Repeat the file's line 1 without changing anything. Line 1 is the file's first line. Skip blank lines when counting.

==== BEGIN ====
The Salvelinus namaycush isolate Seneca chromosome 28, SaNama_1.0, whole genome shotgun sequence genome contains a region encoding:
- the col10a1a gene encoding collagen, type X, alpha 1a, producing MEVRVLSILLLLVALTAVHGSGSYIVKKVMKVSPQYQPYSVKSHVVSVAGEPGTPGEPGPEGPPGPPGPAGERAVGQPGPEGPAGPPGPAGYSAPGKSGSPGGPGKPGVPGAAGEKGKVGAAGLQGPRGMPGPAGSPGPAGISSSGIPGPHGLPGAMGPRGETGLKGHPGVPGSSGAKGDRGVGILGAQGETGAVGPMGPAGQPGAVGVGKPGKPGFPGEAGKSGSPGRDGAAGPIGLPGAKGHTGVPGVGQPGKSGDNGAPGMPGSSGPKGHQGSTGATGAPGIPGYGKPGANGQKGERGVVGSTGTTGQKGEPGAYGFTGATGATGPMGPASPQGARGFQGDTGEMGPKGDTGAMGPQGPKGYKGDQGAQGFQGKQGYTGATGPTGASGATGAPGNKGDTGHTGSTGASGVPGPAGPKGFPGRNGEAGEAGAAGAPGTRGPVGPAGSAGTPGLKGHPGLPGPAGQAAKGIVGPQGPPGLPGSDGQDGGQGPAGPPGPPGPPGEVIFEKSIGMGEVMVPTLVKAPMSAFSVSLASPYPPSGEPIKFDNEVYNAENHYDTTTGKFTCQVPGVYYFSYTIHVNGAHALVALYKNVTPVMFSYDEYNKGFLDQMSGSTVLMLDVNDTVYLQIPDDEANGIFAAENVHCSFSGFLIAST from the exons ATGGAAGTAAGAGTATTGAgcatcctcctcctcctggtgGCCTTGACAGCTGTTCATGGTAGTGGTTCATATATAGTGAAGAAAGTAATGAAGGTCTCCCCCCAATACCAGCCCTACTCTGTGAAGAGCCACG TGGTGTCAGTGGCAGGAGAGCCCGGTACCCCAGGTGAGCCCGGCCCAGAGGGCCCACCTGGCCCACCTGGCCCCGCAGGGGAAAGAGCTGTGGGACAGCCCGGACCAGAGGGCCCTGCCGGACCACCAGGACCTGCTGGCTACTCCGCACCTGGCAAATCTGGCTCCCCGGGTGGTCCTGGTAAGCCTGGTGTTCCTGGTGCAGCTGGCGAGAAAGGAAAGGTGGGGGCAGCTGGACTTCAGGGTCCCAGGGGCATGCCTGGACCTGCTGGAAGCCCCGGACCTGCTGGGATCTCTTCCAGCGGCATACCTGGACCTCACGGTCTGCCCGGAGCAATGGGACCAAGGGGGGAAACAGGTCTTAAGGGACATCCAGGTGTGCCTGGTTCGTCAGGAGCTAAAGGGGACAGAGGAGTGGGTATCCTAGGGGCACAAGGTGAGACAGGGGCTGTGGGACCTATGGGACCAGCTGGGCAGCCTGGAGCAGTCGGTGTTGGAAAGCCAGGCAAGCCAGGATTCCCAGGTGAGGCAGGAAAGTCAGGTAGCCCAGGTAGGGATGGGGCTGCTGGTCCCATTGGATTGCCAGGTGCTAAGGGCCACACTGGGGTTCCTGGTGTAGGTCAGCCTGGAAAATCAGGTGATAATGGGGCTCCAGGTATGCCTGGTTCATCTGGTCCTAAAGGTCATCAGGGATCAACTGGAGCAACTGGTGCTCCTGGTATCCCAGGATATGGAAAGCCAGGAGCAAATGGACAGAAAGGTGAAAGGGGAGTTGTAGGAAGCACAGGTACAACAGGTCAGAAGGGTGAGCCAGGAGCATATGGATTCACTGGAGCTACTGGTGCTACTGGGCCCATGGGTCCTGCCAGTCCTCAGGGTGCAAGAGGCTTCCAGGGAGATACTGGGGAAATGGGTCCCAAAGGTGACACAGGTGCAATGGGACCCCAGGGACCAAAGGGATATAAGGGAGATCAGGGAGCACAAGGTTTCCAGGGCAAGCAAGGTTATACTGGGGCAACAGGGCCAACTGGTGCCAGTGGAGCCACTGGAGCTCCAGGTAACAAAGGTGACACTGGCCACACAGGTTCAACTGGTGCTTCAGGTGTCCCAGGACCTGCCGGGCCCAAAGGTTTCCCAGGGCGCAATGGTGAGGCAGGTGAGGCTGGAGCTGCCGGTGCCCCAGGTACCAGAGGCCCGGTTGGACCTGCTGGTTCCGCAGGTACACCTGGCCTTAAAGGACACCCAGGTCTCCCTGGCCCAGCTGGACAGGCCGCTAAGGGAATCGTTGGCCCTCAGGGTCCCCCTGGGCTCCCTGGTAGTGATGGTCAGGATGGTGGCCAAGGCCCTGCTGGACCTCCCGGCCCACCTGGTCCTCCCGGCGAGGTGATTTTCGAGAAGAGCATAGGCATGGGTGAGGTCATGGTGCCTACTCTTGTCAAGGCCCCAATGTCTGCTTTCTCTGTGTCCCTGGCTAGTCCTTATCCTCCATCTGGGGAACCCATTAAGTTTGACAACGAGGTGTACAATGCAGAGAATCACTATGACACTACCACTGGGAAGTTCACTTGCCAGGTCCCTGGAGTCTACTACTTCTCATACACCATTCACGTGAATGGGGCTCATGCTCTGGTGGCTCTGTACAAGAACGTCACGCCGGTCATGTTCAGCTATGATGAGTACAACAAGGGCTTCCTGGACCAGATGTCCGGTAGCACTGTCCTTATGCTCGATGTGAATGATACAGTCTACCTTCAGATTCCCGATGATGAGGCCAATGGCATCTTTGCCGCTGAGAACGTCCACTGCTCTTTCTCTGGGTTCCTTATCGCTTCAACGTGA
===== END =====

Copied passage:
The Salvelinus namaycush isolate Seneca chromosome 28, SaNama_1.0, whole genome shotgun sequence genome contains a region encoding: